This is no surprise to anyone who follows Eno: His early groundbreaking career as an original member of Roxy Music, his collaborations with Robert Fripp and others, and his ambient albums put him at the vanguard of underground music in the 1970s. His equally experimental production with David Bowie, Talking Heads and U2 resulted in some of those artists’ most popular music. Given Eno’s reluctance to sit still long enough to go through the insufferable vapidity of an interview about something as trivial as “making records,” it’s a rare treat to hear a band discuss his personality and work methods in such detail.

Chris Martin, the defacto frontman, can be very goofy and chatty, but he’s clearly on a mission and wary of anyone being too probing. It’s also clear that Will Champion is more than just the drummer, but an integral part of Coldplay’s musical direction and decision making. Jonny Buckland seems to be getting stronger with each album and is quickly becoming one of the great English rock guitarists. He’s quiet and soft-spoken, but not nearly as much as bassist Guy Berryman who appears content and serene. Berryman is also perhaps the most accomplished musician in the band, a sentiment Chris Martin echoes. In addition, he is the most knowledgeable and voracious music fan and historian in the group.

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During a hectic day promoting their most recent album, Coldplay described Eno as a major part of their latest success and discussed working with the legendary producer on Viva La Vida and Mylo Xyloto. Eno’s role on Mylo Xyloto is a bit different, as they explained, but clearly the band benefits from his adventurous concepts and hit-making sensibility. It’s ironic how one of the music world’s most enigmatic and artsy cult figures is credited with producing some of the most popular and enduring albums over the past several decades.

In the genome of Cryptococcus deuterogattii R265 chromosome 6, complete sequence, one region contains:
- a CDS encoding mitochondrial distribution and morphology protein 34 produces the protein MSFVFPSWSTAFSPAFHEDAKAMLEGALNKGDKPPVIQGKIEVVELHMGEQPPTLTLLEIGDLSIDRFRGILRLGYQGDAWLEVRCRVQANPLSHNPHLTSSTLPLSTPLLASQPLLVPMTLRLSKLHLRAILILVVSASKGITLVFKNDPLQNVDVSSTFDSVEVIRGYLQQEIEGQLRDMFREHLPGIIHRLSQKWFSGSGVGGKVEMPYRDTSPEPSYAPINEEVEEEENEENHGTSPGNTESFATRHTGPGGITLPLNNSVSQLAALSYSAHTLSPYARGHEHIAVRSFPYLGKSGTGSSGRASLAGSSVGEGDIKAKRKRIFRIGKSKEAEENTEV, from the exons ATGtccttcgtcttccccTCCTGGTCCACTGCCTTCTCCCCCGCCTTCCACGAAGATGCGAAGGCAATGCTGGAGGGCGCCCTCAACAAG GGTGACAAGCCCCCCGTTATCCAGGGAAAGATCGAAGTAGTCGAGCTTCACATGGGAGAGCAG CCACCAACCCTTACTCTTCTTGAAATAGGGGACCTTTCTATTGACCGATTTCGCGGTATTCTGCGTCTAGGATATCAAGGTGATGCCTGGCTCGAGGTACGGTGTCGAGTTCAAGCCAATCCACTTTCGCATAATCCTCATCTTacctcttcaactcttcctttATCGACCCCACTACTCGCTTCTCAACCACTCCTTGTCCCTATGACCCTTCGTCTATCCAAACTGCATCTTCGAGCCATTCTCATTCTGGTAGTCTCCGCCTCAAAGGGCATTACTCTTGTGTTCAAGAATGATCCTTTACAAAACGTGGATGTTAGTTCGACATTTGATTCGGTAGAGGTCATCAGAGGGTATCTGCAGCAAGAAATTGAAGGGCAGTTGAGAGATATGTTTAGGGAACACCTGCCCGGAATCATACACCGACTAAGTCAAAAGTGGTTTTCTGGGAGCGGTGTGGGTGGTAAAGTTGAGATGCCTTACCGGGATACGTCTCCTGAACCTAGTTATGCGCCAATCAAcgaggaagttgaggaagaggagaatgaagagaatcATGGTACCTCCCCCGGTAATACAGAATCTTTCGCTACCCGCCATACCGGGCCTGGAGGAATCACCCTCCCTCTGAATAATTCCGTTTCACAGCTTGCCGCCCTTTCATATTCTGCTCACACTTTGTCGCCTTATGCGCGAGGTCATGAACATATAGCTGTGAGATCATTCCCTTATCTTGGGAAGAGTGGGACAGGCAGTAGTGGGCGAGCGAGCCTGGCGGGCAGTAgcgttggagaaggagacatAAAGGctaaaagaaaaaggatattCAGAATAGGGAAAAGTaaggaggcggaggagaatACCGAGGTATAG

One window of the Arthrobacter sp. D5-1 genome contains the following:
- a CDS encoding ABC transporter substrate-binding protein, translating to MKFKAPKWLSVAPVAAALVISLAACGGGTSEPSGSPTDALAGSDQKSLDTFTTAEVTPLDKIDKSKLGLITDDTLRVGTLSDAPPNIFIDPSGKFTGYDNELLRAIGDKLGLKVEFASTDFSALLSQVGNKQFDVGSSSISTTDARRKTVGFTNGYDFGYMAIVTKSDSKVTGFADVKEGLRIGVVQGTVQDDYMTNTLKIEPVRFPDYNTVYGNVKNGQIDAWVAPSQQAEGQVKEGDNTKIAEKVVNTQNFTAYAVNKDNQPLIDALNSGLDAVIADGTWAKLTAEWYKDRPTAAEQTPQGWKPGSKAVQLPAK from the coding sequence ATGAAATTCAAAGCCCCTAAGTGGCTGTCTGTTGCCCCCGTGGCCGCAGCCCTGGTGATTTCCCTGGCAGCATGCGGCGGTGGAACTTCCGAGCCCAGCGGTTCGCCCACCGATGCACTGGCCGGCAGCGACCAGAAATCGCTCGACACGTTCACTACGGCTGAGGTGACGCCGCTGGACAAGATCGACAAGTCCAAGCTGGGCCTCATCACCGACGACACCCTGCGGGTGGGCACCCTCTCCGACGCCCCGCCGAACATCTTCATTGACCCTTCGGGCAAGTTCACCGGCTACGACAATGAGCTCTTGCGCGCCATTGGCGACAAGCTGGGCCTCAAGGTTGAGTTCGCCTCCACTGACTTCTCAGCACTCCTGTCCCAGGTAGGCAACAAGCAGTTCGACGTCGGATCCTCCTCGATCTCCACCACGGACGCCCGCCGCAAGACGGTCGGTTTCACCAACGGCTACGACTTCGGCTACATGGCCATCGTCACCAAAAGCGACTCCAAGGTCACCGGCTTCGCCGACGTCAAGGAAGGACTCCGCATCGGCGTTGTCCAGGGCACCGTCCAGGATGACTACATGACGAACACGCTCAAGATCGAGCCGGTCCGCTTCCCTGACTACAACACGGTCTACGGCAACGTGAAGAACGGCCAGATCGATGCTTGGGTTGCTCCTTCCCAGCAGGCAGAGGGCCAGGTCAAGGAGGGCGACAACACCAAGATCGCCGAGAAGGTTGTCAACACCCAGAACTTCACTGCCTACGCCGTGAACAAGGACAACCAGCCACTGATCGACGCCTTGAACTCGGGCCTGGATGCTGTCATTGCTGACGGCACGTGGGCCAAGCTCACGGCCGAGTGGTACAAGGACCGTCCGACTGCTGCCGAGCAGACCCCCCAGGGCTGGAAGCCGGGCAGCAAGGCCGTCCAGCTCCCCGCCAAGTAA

Steve Matteo: Describe Brian Eno’s role in the studio on the last two Coldplay albums—how different his input was on each album.

Jonny Buckland: We said to Brian, “Who can we get to produce our album?” This was before we did Viva La Vida.

Chris Martin: We asked him in for lunch, didn’t we?

JB: Yeah, just to meet him. Because he’s such a big hero of ours and we wanted to hear what he had to say about what we should do and who we should work with, and thank goodness he said, “Well, you should get me to produce it.” (laughs)

CM: We said, “Who do you recommend?” He said, “Me.” He’s always claiming he’s given up producing records.

JB: He said, “I’ve worked out how many books I have left to read in my life, how much time I have left to read books. I think I could read about 1,500 books in the rest of my life. So I don’t want to spend any more time in a studio.”